"Was expecting so much more....an horrific start to..."

About: University College Hospital

What I liked

- Birth centre facilities and staff

- Trainee doctor following the delivery - most kind and supportive person I encountered

- Hospital food - surprisingly tasty and varied

- Option to pay for a private room on maternity ward (thank god or I wouldn't have survived til the end of our stay)

- Breastfeeding support post-birth

- Paediatricians - lovely and caring people

What could be improved

- Communication of medical staff to patients

- Involvement of patient in decisions about their care

- Provision of information to patients on what has happened to them and advice on caring for wounds etc.

- Attitude of some of the midwives

- Post natal care on the maternity ward

- Inconsistency of facilities on the maternity ward - tvs in some bays, not others, windowless bays were very claustrophobic

- The "maternity-ness" of the ward - why no breastfeeding pillows? rubber rings? ice packs? Why are the chairs so hard as to be impossible for a new mum to sit on?

- Provision for partners to stay on the maternity ward - unimaginable and ridiculous that new mothers, fresh out of labour and having been awake for who knows how long and suffering who knows what injuries as a result, are expected to instantly start to care for their baby alone at night, particularly when staff are so variable in their willingness to help. Partners should all be allowed to stay. I felt unimaginable terror, exhaustion and confusion in suddenly having sole care of my fragile new baby when I hadn't slept in 3 days, having sustained serious injuries and needing a blood transfusion. I wouldn't be surprised if this kind of experience leads to PND in some women - I was on the edge for my entire stay.

Anything else?

If things don’t progress normally the hospital decide they can do what they want with you without any discussion. Out of 6 fetal blood samples, my son had one “borderline” one (the rest were great) and as a result I was told I would not be pushing myself, and would have to have either a forceps or caesarian delivery. I was aiming for forceps but wasn’t told about the necessary episiotomy until the last minute when I asked. Despite it apparently being a “straightforward forceps delivery” (as noted on discharge note) I sustained a serious 3rd degree tear, and received no explanation as to why or even what this tear involved. It was recorded as both grade 3a and 3b in my notes. We had to stay on the maternity ward for 5 days due to a rash my son developed and it was hell. Midwives moving me there banged my bed against doors and walls – despite my injuries, causing pain. Partners were not allowed to stay (due to “low staff numbers overnight” apparently) and it was horrific attempting to care for my new baby when I could hardly move, I got about 3 hours sleep over 4 nights. Some of the midwives acted as though I was an inconvenience when I asked for assistance in the night, and some were just plain rude and brought me to tears. Advice differed depending who you spoke to – I was berated by a midwife because there was a towel in my baby’s cot, even though another nurse had put it there the night before – the same nurse also left dirty latex gloves in the cot. Notes for another mother and baby were wrongly written in my record – slightly concerning in terms of confidentiality. We were assured we would be going home on day 3 after the birth, then when that day came we were told no, 2 more days – extremely distressing. All in all, UCHL seems unconcerned about getting new mums and their babies off to a good start. I will never ever go back.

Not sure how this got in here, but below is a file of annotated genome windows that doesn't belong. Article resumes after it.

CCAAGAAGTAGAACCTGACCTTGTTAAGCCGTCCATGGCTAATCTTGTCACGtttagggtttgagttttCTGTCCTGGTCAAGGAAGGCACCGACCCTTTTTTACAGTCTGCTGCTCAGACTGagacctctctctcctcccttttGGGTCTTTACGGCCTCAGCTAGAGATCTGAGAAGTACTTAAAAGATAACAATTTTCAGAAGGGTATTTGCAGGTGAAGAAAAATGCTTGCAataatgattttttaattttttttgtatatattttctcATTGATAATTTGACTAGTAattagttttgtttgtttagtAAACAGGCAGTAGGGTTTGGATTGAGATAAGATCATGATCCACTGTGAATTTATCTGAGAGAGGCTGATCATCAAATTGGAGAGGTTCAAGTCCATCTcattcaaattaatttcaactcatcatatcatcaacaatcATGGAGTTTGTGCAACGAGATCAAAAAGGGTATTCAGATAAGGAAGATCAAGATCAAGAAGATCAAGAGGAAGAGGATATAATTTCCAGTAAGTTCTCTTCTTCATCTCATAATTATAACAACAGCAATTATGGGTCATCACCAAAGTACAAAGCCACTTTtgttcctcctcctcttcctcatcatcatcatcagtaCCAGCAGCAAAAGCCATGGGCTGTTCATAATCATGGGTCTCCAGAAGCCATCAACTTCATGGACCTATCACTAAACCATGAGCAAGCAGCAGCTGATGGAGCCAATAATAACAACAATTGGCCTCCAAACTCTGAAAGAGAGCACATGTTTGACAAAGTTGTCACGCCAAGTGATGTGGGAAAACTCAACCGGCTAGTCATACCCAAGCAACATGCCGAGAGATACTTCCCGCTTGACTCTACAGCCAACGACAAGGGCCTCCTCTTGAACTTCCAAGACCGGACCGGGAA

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Response from University College Hospital

Thank you for taking the time to give your comments. We really value feedback to help us try and improve our maternity services. Whilst it is not possible to comment on an individual’s personal experiences of our maternity services we would like to assure you we take all feedback very seriously. It was good to hear the positive comments about our Birth Centre facilities and some of our staff especially the trainee doctor following your birth and our paediatricians.

Since August 2011 we have undertaken CARE rounds on our maternity care ward where senior members of our wider maternity team visit women who are on the maternity care ward ask them face to face about their experiences of our services. Everyday we feedback directly to our staff. We also use the information we get from listening to women’s experiences give us to address our systems and process that might help improve our care.

We have also increased our midwifery establishment in our unit recently. We have also increased the number of maternity care assistants on our

Maternity care ward and are introducing intentional rounding to ensure women are offered help, explanations and feel more cared for on our post natal ward.

We are also exploring ways in which we can extend visiting hours for partners to stay overnight for those women who wish them to. However this is work in progress because we have to protect other women’s privacy, some of whom may not wish to have partners, many of them men staying overnight in our 4 bedded open bay.

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